The Ontario Court of Appeal has once again considered a minimum entitlements clause in an employment contract and ruled it to be generally enforceable. In Nemeth v Hatch Ltd., an employee with 19 years service was dismissed with 8 weeks’ notice of termination and 19.42 weeks’ salary as severance pay, as well as continued benefits…
Featured InsightPaul E. Broad, Craig S. Rix, Amanda J. Hunter
Bill 148, the Fair Workplaces, Betters Jobs Act, 2017 is now in force, having received Royal Assent on November 27, 2017. With it comes substantial changes to the Employment Standards Act, 2000 (ESA) and the Labour Relations Act, 1995 (LRA), as well as changes to the Occupational Health and Safety Act (OHSA). In this FTR Now, we have consolidated and summarized the information provided to clients previously in a series of updates that tracked the development of Bill 148...
Legislative and regulatory reforms have recently been fast and furious. More pension and benefit related cases than ever are working their way through the system. In the face of such change, employers and plan administrators must be ready to act, making adjustments to plan design and administration.
Elizabeth Winter provides advice to employers and management in both the public and private sectors on labour, employment, litigation and human rights issues. This includes Bill 148 advice, labour disputes, grievance arbitrations, wrongful dismissals, employment standards, employment contracts, human rights and accommodation and related court litigation.View All Lawyers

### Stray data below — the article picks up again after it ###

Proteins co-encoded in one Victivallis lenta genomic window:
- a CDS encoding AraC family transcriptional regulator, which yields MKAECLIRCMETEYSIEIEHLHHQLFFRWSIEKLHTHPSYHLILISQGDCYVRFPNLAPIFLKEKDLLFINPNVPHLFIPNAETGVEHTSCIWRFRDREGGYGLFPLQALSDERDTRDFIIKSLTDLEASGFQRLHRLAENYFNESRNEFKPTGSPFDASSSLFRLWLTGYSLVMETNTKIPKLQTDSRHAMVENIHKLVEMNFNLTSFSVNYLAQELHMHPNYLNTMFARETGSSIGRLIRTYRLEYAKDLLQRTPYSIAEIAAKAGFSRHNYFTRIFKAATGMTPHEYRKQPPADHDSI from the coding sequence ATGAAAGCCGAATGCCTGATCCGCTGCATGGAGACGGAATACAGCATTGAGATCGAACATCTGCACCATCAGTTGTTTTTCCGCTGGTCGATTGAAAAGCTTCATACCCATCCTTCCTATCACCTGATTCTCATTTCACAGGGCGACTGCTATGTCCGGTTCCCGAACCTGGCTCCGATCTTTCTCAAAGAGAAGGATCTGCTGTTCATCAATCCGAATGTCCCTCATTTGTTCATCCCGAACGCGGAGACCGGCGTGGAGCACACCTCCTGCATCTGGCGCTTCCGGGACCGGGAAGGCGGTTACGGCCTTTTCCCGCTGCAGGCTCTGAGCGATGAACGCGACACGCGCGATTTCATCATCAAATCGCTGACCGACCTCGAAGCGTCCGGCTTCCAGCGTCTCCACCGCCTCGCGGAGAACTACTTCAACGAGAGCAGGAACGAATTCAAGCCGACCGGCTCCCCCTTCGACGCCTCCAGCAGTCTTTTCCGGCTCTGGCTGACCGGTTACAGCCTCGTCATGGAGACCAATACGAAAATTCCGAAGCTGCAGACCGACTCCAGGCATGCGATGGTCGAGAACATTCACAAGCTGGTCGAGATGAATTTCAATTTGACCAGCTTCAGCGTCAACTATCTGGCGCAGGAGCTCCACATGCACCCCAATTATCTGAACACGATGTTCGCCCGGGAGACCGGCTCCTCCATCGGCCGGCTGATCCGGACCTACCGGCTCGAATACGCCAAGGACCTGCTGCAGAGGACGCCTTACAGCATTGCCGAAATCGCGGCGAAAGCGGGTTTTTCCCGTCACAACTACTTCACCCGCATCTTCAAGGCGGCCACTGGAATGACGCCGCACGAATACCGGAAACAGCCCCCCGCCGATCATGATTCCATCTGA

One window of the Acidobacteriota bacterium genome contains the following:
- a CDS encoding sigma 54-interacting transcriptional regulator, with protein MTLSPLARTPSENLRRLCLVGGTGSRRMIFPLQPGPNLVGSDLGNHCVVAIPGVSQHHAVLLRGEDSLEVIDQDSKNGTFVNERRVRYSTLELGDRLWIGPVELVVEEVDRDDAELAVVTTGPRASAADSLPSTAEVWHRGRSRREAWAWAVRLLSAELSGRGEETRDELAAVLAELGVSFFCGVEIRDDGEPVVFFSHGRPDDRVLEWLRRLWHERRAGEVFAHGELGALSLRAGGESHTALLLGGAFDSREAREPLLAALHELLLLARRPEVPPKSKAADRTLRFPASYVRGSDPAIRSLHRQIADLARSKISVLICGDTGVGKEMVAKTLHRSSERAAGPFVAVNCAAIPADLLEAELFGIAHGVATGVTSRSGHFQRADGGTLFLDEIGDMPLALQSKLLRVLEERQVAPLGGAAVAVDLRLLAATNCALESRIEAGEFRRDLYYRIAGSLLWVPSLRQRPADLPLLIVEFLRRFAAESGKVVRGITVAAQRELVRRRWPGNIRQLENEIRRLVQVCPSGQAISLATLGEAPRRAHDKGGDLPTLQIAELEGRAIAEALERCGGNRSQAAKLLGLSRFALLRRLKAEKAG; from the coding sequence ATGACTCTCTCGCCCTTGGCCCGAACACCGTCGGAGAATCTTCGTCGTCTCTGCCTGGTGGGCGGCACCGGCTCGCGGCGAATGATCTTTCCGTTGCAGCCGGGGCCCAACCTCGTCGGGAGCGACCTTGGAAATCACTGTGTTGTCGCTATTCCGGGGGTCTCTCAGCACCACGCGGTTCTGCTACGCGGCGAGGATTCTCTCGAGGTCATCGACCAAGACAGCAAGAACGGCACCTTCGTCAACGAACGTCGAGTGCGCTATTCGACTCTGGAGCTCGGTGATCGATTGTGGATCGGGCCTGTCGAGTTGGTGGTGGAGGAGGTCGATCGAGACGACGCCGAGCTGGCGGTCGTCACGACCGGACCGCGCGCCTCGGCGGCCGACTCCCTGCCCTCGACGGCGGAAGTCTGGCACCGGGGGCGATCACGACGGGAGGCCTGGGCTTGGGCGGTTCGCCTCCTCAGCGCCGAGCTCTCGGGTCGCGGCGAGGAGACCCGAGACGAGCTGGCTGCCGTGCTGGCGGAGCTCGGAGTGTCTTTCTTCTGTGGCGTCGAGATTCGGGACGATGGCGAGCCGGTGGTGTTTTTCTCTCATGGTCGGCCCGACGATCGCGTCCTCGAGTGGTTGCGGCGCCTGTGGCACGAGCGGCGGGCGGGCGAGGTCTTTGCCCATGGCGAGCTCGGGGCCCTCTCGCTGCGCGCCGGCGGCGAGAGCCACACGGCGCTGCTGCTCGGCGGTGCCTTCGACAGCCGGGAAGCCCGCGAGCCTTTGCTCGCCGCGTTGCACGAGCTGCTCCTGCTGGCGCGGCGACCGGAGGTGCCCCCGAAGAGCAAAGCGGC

Recent reforms enacted by Bill 148, the Fair Workplaces, Better Jobs Act, 2017, are reshaping the employment and labour law landscape in Ontario, and creating substantial new compliance obligations – and potential risks – for School Boards and other employers.
While Canada and the United States are alike in many respects, there are a few key differences in privacy law that U.S. organizations should be aware of if you are considering buying, selling or operating a business in Canada.
An appellate court recently overturned a decision acquitting a company which had been charged following a workplace fatality, holding that there may be circumstances where an employer is required to do more to protect its workers than what is prescribed under the regulations to the Occupational Health and Safety Act (OHSA). In Ontario (Labour) v….
In light of the changes to the Employment Standards Act, 2000 (ESA) brought about by Bill 148, the Fair Workplaces, Better Jobs Act, 2017, the Ministry of Labour has published a revised version of the ESA poster (Version 7.0) which is required to be posted by employers in a conspicuous place in the workplace, among…
Hicks Morley is pleased to announce that a new associate has joined the firm. Working out of our Toronto office, David Alli practises in all areas of labour and employment law advising public and private sector employers.
Four Hicks Morley Lawyers Recognized in The 2018 Lexpert®/American Lawyer Guide to the Leading 500 Lawyers in Canada
Hicks Morley is thrilled to announce that four of the firm’s lawyers have been recognized as the country’s “Leading Lawyers” in The 2018 Lexpert®/American Lawyer Guide to the Leading 500 Lawyers in Canada. Congratulations to Henry Dinsdale and Stephen Shamie for once again being profiled, and to David Bannon and John Brooks for their debut feature in this prestigious guide for their distinguished expertise in Labour Law.
Stephen Gleave Quoted in Canadian Underwriter on How a Brokerage Sale Agreement can Lead to a Lawsuit
Canadian Underwriter quoted Hicks Morley’s Stephen Gleave in a January 15, 2018 article titled “How a brokerage sale agreement can lead to a lawsuit.’” The article explains how the price buyers pay for brokerage firms is often not set in stone, and how this could lead to disagreements that wind up in court.